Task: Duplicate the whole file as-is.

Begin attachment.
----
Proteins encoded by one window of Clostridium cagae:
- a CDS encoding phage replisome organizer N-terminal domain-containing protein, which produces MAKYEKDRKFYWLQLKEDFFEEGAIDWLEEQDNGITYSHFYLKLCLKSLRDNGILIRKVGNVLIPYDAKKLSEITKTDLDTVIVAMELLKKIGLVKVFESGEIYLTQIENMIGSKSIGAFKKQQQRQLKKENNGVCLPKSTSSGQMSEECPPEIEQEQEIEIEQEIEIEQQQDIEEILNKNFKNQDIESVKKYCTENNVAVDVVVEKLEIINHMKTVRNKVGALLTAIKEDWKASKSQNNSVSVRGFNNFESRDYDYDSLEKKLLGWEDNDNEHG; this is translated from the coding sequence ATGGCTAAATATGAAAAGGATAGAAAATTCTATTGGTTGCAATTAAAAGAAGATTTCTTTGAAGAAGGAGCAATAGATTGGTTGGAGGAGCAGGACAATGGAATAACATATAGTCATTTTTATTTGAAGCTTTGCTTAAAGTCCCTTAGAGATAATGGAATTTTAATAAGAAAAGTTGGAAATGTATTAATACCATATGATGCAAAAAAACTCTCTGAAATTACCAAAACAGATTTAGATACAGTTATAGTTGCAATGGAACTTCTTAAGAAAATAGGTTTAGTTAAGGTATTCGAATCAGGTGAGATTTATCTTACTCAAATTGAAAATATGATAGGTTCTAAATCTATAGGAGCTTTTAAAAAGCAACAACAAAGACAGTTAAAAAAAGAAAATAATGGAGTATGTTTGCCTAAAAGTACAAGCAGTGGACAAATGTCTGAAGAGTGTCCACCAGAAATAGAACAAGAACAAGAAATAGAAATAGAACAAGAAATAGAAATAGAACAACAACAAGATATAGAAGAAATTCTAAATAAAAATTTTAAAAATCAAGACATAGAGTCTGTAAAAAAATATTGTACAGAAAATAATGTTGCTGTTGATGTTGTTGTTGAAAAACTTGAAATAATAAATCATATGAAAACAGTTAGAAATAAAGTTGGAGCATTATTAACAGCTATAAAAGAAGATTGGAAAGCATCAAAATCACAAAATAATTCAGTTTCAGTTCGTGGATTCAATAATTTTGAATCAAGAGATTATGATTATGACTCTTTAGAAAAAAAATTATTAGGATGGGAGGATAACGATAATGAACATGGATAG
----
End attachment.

Proteins encoded by one window of Clostridium cagae:
- a CDS encoding phage replisome organizer N-terminal domain-containing protein, which produces MAKYEKDRKFYWLQLKEDFFEEGAIDWLEEQDNGITYSHFYLKLCLKSLRDNGILIRKVGNVLIPYDAKKLSEITKTDLDTVIVAMELLKKIGLVKVFESGEIYLTQIENMIGSKSIGAFKKQQQRQLKKENNGVCLPKSTSSGQMSEECPPEIEQEQEIEIEQEIEIEQQQDIEEILNKNFKNQDIESVKKYCTENNVAVDVVVEKLEIINHMKTVRNKVGALLTAIKEDWKASKSQNNSVSVRGFNNFESRDYDYDSLEKKLLGWEDNDNEHG; this is translated from the coding sequence ATGGCTAAATATGAAAAGGATAGAAAATTCTATTGGTTGCAATTAAAAGAAGATTTCTTTGAAGAAGGAGCAATAGATTGGTTGGAGGAGCAGGACAATGGAATAACATATAGTCATTTTTATTTGAAGCTTTGCTTAAAGTCCCTTAGAGATAATGGAATTTTAATAAGAAAAGTTGGAAATGTATTAATACCATATGATGCAAAAAAACTCTCTGAAATTACCAAAACAGATTTAGATACAGTTATAGTTGCAATGGAACTTCTTAAGAAAATAGGTTTAGTTAAGGTATTCGAATCAGGTGAGATTTATCTTACTCAAATTGAAAATATGATAGGTTCTAAATCTATAGGAGCTTTTAAAAAGCAACAACAAAGACAGTTAAAAAAAGAAAATAATGGAGTATGTTTGCCTAAAAGTACAAGCAGTGGACAAATGTCTGAAGAGTGTCCACCAGAAATAGAACAAGAACAAGAAATAGAAATAGAACAAGAAATAGAAATAGAACAACAACAAGATATAGAAGAAATTCTAAATAAAAATTTTAAAAATCAAGACATAGAGTCTGTAAAAAAATATTGTACAGAAAATAATGTTGCTGTTGATGTTGTTGTTGAAAAACTTGAAATAATAAATCATATGAAAACAGTTAGAAATAAAGTTGGAGCATTATTAACAGCTATAAAAGAAGATTGGAAAGCATCAAAATCACAAAATAATTCAGTTTCAGTTCGTGGATTCAATAATTTTGAATCAAGAGATTATGATTATGACTCTTTAGAAAAAAAATTATTAGGATGGGAGGATAACGATAATGAACATGGATAG